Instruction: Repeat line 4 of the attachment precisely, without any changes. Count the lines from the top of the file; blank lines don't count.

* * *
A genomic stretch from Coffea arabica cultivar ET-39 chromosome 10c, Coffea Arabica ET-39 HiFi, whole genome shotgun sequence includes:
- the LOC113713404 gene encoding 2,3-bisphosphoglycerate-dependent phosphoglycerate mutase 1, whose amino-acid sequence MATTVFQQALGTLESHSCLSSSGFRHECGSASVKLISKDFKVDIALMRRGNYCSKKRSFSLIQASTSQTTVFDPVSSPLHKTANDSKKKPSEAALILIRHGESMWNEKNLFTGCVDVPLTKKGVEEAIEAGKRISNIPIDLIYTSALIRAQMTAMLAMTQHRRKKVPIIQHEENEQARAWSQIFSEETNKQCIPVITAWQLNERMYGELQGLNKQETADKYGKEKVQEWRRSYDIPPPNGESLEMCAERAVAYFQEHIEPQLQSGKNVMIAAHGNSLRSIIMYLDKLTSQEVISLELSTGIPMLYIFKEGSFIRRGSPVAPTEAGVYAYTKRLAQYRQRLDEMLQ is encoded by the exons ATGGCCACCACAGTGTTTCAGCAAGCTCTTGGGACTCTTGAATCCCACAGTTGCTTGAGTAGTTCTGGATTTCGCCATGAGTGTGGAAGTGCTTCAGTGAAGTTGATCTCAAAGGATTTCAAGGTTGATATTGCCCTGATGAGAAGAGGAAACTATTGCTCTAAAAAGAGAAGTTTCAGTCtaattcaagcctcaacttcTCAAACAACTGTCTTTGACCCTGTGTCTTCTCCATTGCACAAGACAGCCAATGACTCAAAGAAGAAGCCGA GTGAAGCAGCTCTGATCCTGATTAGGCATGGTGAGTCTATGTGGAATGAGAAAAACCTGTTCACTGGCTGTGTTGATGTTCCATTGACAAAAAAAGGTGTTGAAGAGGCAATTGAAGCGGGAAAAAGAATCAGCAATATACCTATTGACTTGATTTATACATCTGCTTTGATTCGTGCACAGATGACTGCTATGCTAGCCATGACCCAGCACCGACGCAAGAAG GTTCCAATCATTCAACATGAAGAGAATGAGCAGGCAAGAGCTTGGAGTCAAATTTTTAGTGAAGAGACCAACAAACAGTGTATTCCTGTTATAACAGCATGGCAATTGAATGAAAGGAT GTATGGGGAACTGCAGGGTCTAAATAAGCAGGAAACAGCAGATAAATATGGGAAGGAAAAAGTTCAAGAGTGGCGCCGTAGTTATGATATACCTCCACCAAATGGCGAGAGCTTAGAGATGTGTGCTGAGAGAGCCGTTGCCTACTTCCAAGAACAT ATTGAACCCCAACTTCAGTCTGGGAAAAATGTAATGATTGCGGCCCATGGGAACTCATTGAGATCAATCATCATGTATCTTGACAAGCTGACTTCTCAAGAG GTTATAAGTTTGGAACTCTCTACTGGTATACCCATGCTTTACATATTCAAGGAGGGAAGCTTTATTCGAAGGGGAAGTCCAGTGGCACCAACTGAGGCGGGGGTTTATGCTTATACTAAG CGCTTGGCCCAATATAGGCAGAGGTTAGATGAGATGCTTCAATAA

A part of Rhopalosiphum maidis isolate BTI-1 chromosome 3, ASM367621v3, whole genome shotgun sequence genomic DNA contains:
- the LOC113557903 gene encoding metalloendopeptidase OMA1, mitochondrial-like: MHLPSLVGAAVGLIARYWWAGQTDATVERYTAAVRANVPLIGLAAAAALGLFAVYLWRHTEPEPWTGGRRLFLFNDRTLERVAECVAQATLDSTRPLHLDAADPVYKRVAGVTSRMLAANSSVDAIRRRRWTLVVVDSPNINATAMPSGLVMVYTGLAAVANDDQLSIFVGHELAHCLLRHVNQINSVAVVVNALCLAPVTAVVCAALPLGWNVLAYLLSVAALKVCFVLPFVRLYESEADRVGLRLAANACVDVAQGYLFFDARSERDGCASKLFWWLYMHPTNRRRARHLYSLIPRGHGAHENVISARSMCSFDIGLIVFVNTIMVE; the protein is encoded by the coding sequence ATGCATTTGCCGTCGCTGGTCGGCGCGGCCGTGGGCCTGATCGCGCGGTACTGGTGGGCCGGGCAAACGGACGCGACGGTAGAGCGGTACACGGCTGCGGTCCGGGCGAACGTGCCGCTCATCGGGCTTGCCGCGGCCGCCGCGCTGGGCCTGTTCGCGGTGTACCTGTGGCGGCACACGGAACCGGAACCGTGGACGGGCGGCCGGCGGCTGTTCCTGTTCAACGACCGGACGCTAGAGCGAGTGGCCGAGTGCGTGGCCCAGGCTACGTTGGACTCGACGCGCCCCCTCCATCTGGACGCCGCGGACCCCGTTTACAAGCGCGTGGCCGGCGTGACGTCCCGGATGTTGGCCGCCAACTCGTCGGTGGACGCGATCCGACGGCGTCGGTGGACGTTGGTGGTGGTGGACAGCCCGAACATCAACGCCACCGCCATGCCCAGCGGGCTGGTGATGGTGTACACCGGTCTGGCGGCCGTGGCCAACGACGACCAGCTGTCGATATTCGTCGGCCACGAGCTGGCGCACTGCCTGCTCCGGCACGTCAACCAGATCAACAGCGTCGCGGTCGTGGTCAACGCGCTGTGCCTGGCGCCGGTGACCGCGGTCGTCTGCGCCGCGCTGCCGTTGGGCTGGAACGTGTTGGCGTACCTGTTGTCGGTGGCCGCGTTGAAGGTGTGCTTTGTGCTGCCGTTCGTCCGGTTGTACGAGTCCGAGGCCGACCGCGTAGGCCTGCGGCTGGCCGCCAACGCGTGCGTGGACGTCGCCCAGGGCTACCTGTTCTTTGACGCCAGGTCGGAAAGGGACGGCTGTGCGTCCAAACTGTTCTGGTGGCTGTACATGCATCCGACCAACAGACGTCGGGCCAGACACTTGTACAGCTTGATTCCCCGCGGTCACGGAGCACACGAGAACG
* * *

- the LOC113557903 gene encoding metalloendopeptidase OMA1, mitochondrial-like: MHLPSLVGAAVGLIARYWWAGQTDATVERYTAAVRANVPLIGLAAAAALGLFAVYLWRHTEPEPWTGGRRLFLFNDRTLERVAECVAQATLDSTRPLHLDAADPVYKRVAGVTSRMLAANSSVDAIRRRRWTLVVVDSPNINATAMPSGLVMVYTGLAAVANDDQLSIFVGHELAHCLLRHVNQINSVAVVVNALCLAPVTAVVCAALPLGWNVLAYLLSVAALKVCFVLPFVRLYESEADRVGLRLAANACVDVAQGYLFFDARSERDGCASKLFWWLYMHPTNRRRARHLYSLIPRGHGAHENVISARSMCSFDIGLIVFVNTIMVE; the protein is encoded by the coding sequence ATGCATTTGCCGTCGCTGGTCGGCGCGGCCGTGGGCCTGATCGCGCGGTACTGGTGGGCCGGGCAAACGGACGCGACGGTAGAGCGGTACACGGCTGCGGTCCGGGCGAACGTGCCGCTCATCGGGCTTGCCGCGGCCGCCGCGCTGGGCCTGTTCGCGGTGTACCTGTGGCGGCACACGGAACCGGAACCGTGGACGGGCGGCCGGCGGCTGTTCCTGTTCAACGACCGGACGCTAGAGCGAGTGGCCGAGTGCGTGGCCCAGGCTACGTTGGACTCGACGCGCCCCCTCCATCTGGACGCCGCGGACCCCGTTTACAAGCGCGTGGCCGGCGTGACGTCCCGGATGTTGGCCGCCAACTCGTCGGTGGACGCGATCCGACGGCGTCGGTGGACGTTGGTGGTGGTGGACAGCCCGAACATCAACGCCACCGCCATGCCCAGCGGGCTGGTGATGGTGTACACCGGTCTGGCGGCCGTGGCCAACGACGACCAGCTGTCGATATTCGTCGGCCACGAGCTGGCGCACTGCCTGCTCCGGCACGTCAACCAGATCAACAGCGTCGCGGTCGTGGTCAACGCGCTGTGCCTGGCGCCGGTGACCGCGGTCGTCTGCGCCGCGCTGCCGTTGGGCTGGAACGTGTTGGCGTACCTGTTGTCGGTGGCCGCGTTGAAGGTGTGCTTTGTGCTGCCGTTCGTCCGGTTGTACGAGTCCGAGGCCGACCGCGTAGGCCTGCGGCTGGCCGCCAACGCGTGCGTGGACGTCGCCCAGGGCTACCTGTTCTTTGACGCCAGGTCGGAAAGGGACGGCTGTGCGTCCAAACTGTTCTGGTGGCTGTACATGCATCCGACCAACAGACGTCGGGCCAGACACTTGTACAGCTTGATTCCCCGCGGTCACGGAGCACACGAGAACG